Messy Data Issues
The arduous process of accessing K-12 education data can be extremely frustrating. This is especially true when the data is messy and almost impossible to aggregate for research purposes. In spite of the fact that schools and districts have enormous amounts of valuable data, that data is often siloed, difficult to aggregate, or disorganized. Researchers are often unable to extract useful insights from school data due to its disorganization and disaggregation.
Additionally, because centralized school data is already difficult to parse, bringing in outside systems (such as disparate assessment providers) or giving them access to school insights from outside tutoring companies or professional development providers can also hinder or slow down progress.
Political and policy pressures
Changing policy priorities and a heated political climate also affect education, creating more challenges for researchers. It is possible for political agendas and policy changes to dictate which research areas receive support or funding, hindering the exploration of innovative ideas. Policy makers are focused on ROI in the final year of ESSER due to high expectations for reporting. State tests and NAEP scores in 2024 will remain the primary focus of governors’ offices.
The level of focus on ROI may make it challenging to try new things or implement research that goes beyond basic third-party evaluations. It is also possible for researchers to be pressured to produce results that support a particular policy or program. Their objectivity and integrity can be compromised by this kind of pressure.
Educating children is a complex endeavor, involving ethical considerations, diverse learning environments, confounding variables, and resource constraints. In order to overcome these challenges and contribute to the improvement of education, researchers, educators, policymakers, and other stakeholders must collaborate and be willing to adapt and innovate.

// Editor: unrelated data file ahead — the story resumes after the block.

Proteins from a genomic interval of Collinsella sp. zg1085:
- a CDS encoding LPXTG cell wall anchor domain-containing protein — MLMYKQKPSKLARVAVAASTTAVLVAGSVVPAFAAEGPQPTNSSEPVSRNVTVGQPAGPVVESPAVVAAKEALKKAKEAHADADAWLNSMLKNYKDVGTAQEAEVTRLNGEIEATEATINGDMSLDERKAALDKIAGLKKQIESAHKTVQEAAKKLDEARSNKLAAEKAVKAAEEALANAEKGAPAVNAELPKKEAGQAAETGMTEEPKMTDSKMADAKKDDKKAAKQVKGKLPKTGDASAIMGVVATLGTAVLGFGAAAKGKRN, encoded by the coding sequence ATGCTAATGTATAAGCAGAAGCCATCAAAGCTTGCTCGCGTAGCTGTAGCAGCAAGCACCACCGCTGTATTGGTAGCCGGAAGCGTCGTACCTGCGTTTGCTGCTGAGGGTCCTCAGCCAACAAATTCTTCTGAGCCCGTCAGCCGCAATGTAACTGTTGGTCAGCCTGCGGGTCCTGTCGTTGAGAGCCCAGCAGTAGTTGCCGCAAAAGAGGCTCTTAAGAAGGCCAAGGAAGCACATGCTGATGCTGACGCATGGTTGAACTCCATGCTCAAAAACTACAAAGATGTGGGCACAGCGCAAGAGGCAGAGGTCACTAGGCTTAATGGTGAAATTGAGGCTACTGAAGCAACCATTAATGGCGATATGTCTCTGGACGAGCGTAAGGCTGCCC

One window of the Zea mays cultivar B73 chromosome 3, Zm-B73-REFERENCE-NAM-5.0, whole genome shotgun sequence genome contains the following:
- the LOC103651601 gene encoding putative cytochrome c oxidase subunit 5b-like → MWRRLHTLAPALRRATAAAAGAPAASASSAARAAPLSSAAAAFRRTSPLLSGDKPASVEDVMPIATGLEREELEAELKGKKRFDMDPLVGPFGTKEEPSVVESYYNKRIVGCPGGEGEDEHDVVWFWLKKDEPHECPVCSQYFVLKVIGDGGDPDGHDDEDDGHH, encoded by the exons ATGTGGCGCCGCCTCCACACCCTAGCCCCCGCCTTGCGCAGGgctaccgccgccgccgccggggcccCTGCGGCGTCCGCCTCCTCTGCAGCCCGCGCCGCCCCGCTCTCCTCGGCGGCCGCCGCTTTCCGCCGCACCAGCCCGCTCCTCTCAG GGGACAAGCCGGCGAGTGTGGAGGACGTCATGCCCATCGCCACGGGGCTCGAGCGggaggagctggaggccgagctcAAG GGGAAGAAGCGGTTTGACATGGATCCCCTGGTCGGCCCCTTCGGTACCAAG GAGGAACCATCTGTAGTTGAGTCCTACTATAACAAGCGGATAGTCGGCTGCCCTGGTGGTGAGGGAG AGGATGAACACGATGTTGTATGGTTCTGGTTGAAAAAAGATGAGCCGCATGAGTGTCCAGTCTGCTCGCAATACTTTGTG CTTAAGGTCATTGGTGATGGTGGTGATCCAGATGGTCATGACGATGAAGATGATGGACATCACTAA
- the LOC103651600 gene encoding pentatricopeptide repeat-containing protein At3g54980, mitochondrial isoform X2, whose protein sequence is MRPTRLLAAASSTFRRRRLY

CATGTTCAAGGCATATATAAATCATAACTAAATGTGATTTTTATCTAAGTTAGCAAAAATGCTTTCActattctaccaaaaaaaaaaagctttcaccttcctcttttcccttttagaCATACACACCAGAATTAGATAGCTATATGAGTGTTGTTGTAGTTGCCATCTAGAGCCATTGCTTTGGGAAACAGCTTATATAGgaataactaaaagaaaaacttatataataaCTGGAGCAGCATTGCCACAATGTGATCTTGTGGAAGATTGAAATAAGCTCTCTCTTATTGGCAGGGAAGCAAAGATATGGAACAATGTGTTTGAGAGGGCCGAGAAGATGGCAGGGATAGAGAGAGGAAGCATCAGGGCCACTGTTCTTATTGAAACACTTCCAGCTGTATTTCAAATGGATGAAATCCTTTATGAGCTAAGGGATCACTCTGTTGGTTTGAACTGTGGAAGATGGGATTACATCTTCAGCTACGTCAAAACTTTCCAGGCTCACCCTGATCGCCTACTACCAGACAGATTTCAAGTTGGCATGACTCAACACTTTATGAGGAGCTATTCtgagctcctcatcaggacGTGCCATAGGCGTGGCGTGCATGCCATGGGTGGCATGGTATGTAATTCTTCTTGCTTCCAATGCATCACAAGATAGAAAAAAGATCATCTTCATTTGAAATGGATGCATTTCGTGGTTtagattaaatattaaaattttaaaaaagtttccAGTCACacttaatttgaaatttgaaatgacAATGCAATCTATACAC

A number of solutions are possible, including simplifying the informed consent process, creating standardized research methodologies across multiple educational contexts, and advocating for increased funding and support for long-term, objective research.
Some additional solutions might include:
- Creating Collaborative Research Networks that establish long term research relationships with key K-12 stakeholders.
- Interdisciplinary Approaches: Researchers can collaborate with experts from other fields to bring a multidisciplinary perspective to their research. This can help to address the complex and multifaceted nature of the challenges facing K-12 education, and can lead to more innovative and effective solutions. This approach may also help with LEA and school level buy-in.
- Technology-Based Solutions: It may be possible to set up more robust data aggregation that are inherently part of native school data systems. This could streamline the research process and make it more efficient. For example, online survey tools, data management software, and educational data analytics platforms could help researchers identify possible research and better collect, manage, and analyze data already collected.
Our goal at Pearl is to unlock educational research’s potential to improve K-12 education in the US. We are always looking for creative ideas and partners to help bridge the research to practice gap. Please reach out anytime to schedule a discussion.
To Access Great Education Research with a focus on tutoring – NSSA Research Repository
Unsure of how to tackle the challenges of your large online tutoring program? Schedule time to speak to a Pearl expert and learn best practices for evidence-based tutoring with Pearl.